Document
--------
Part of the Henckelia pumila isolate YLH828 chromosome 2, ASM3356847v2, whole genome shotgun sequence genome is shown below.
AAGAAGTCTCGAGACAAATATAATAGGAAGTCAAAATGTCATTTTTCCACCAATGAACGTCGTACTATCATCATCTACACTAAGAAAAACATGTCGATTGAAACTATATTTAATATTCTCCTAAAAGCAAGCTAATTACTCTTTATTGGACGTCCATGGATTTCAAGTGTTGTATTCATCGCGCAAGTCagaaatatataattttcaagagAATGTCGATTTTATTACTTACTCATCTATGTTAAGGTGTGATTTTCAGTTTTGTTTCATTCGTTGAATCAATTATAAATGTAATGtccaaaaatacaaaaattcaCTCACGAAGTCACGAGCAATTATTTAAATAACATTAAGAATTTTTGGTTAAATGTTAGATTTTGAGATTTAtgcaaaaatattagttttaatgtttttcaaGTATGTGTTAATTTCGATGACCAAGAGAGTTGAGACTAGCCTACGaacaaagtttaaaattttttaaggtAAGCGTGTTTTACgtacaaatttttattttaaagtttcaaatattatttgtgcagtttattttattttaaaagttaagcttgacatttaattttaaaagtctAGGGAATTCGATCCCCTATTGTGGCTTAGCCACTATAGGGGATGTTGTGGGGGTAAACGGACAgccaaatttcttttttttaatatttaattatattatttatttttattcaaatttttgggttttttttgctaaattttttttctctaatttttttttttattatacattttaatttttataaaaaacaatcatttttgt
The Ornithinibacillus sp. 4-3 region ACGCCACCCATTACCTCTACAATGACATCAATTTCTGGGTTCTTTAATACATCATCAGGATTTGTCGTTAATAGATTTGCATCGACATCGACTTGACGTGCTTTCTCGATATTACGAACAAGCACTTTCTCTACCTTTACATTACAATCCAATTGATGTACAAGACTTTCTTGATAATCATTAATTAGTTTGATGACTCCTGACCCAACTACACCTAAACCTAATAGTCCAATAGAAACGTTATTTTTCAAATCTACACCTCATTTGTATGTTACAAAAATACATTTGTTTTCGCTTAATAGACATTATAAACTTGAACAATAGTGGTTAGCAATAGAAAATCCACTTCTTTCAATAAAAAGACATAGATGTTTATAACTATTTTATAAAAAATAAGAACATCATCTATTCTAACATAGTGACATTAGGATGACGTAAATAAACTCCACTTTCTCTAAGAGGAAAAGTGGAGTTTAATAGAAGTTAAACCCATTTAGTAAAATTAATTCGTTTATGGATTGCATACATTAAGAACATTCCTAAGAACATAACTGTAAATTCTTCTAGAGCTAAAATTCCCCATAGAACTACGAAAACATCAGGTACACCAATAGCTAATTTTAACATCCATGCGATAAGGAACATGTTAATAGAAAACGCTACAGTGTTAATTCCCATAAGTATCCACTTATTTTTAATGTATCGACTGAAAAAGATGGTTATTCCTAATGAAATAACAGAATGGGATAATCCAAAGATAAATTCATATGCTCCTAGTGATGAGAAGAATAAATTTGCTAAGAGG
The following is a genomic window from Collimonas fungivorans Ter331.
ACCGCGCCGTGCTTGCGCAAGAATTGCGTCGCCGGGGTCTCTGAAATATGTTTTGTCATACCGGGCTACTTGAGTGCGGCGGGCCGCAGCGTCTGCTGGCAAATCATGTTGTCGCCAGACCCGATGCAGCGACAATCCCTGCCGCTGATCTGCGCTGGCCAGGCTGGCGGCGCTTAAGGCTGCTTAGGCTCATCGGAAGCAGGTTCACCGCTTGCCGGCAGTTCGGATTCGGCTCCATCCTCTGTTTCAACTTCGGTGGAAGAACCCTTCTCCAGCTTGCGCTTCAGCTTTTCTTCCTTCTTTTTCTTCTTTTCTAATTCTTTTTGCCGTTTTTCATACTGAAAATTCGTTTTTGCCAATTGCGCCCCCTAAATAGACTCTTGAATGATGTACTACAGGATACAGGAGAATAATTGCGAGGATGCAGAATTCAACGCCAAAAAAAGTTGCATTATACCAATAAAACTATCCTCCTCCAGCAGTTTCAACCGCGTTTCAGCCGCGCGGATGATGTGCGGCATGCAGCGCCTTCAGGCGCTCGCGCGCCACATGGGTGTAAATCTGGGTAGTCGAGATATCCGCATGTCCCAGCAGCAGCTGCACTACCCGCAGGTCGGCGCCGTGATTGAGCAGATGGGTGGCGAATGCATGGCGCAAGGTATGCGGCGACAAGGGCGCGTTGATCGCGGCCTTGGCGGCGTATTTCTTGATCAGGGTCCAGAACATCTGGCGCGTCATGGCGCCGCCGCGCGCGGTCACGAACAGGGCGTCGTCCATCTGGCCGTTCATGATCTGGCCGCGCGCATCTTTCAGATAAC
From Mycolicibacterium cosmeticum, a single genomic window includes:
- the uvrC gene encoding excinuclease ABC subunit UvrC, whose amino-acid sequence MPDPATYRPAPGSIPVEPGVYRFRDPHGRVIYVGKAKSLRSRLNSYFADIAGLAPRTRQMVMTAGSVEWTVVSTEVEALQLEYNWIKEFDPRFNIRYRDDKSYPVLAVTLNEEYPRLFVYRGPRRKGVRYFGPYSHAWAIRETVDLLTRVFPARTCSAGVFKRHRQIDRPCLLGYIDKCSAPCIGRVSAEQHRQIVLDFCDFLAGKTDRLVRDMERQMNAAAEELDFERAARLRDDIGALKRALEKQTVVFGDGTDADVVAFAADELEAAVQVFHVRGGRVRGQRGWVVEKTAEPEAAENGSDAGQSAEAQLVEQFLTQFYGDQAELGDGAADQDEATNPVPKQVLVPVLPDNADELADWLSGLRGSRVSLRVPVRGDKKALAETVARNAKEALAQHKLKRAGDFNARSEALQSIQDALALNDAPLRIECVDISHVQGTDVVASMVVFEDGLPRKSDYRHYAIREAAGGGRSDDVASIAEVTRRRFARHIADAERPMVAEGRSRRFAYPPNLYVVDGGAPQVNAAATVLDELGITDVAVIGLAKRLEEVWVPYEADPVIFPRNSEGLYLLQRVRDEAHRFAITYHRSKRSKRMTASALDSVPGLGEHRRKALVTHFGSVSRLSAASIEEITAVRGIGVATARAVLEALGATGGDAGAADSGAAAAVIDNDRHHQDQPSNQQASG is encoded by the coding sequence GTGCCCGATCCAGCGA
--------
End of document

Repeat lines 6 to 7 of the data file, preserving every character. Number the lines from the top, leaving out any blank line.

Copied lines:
From Mycolicibacterium cosmeticum, a single genomic window includes:
- the uvrC gene encoding excinuclease ABC subunit UvrC, whose amino-acid sequence MPDPATYRPAPGSIPVEPGVYRFRDPHGRVIYVGKAKSLRSRLNSYFADIAGLAPRTRQMVMTAGSVEWTVVSTEVEALQLEYNWIKEFDPRFNIRYRDDKSYPVLAVTLNEEYPRLFVYRGPRRKGVRYFGPYSHAWAIRETVDLLTRVFPARTCSAGVFKRHRQIDRPCLLGYIDKCSAPCIGRVSAEQHRQIVLDFCDFLAGKTDRLVRDMERQMNAAAEELDFERAARLRDDIGALKRALEKQTVVFGDGTDADVVAFAADELEAAVQVFHVRGGRVRGQRGWVVEKTAEPEAAENGSDAGQSAEAQLVEQFLTQFYGDQAELGDGAADQDEATNPVPKQVLVPVLPDNADELADWLSGLRGSRVSLRVPVRGDKKALAETVARNAKEALAQHKLKRAGDFNARSEALQSIQDALALNDAPLRIECVDISHVQGTDVVASMVVFEDGLPRKSDYRHYAIREAAGGGRSDDVASIAEVTRRRFARHIADAERPMVAEGRSRRFAYPPNLYVVDGGAPQVNAAATVLDELGITDVAVIGLAKRLEEVWVPYEADPVIFPRNSEGLYLLQRVRDEAHRFAITYHRSKRSKRMTASALDSVPGLGEHRRKALVTHFGSVSRLSAASIEEITAVRGIGVATARAVLEALGATGGDAGAADSGAAAAVIDNDRHHQDQPSNQQASG is encoded by the coding sequence GTGCCCGATCCAGCGA